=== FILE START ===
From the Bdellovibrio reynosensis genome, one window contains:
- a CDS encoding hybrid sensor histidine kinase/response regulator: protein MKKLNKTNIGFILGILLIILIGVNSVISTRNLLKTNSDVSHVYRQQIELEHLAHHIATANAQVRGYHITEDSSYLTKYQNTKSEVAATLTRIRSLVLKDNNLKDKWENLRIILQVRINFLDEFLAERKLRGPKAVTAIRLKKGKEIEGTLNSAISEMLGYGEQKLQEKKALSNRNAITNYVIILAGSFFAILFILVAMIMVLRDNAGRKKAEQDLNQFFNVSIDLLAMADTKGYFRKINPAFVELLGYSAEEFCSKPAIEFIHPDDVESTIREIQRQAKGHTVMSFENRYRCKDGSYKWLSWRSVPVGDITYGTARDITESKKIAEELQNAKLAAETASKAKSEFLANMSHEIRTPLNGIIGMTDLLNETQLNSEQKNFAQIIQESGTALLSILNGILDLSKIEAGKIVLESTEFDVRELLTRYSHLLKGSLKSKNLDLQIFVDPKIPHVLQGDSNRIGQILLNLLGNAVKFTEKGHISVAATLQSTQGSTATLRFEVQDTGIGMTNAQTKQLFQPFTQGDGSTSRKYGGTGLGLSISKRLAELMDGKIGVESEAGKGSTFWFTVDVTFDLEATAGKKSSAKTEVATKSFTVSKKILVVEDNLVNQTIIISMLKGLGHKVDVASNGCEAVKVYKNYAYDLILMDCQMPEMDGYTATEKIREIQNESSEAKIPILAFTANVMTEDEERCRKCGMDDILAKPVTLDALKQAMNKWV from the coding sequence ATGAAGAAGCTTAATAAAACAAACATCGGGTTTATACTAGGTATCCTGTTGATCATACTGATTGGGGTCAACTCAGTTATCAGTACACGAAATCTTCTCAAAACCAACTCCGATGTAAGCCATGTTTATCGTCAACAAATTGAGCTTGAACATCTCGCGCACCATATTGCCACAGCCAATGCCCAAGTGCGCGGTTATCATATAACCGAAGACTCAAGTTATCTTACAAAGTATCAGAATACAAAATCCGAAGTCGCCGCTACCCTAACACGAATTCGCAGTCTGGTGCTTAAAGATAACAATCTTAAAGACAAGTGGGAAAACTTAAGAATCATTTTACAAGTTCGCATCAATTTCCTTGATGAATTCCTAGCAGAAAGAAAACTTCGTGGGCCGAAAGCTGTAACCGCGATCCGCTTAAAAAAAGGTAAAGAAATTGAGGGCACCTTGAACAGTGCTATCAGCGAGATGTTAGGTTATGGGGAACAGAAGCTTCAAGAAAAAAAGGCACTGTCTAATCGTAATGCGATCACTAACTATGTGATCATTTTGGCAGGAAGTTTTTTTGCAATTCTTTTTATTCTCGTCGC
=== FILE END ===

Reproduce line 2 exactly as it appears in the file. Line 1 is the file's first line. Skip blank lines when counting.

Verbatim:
- a CDS encoding hybrid sensor histidine kinase/response regulator: protein MKKLNKTNIGFILGILLIILIGVNSVISTRNLLKTNSDVSHVYRQQIELEHLAHHIATANAQVRGYHITEDSSYLTKYQNTKSEVAATLTRIRSLVLKDNNLKDKWENLRIILQVRINFLDEFLAERKLRGPKAVTAIRLKKGKEIEGTLNSAISEMLGYGEQKLQEKKALSNRNAITNYVIILAGSFFAILFILVAMIMVLRDNAGRKKAEQDLNQFFNVSIDLLAMADTKGYFRKINPAFVELLGYSAEEFCSKPAIEFIHPDDVESTIREIQRQAKGHTVMSFENRYRCKDGSYKWLSWRSVPVGDITYGTARDITESKKIAEELQNAKLAAETASKAKSEFLANMSHEIRTPLNGIIGMTDLLNETQLNSEQKNFAQIIQESGTALLSILNGILDLSKIEAGKIVLESTEFDVRELLTRYSHLLKGSLKSKNLDLQIFVDPKIPHVLQGDSNRIGQILLNLLGNAVKFTEKGHISVAATLQSTQGSTATLRFEVQDTGIGMTNAQTKQLFQPFTQGDGSTSRKYGGTGLGLSISKRLAELMDGKIGVESEAGKGSTFWFTVDVTFDLEATAGKKSSAKTEVATKSFTVSKKILVVEDNLVNQTIIISMLKGLGHKVDVASNGCEAVKVYKNYAYDLILMDCQMPEMDGYTATEKIREIQNESSEAKIPILAFTANVMTEDEERCRKCGMDDILAKPVTLDALKQAMNKWV from the coding sequence ATGAAGAAGCTTAATAAAACAAACATCGGGTTTATACTAGGTATCCTGTTGATCATACTGATTGGGGTCAACTCAGTTATCAGTACACGAAATCTTCTCAAAACCAACTCCGATGTAAGCCATGTTTATCGTCAACAAATTGAGCTTGAACATCTCGCGCACCATATTGCCACAGCCAATGCCCAAGTGCGCGGTTATCATATAACCGAAGACTCAAGTTATCTTACAAAGTATCAGAATACAAAATCCGAAGTCGCCGCTACCCTAACACGAATTCGCAGTCTGGTGCTTAAAGATAACAATCTTAAAGACAAGTGGGAAAACTTAAGAATCATTTTACAAGTTCGCATCAATTTCCTTGATGAATTCCTAGCAGAAAGAAAACTTCGTGGGCCGAAAGCTGTAACCGCGATCCGCTTAAAAAAAGGTAAAGAAATTGAGGGCACCTTGAACAGTGCTATCAGCGAGATGTTAGGTTATGGGGAACAGAAGCTTCAAGAAAAAAAGGCACTGTCTAATCGTAATGCGATCACTAACTATGTGATCATTTTGGCAGGAAGTTTTTTTGCAATTCTTTTTATTCTCGTCGC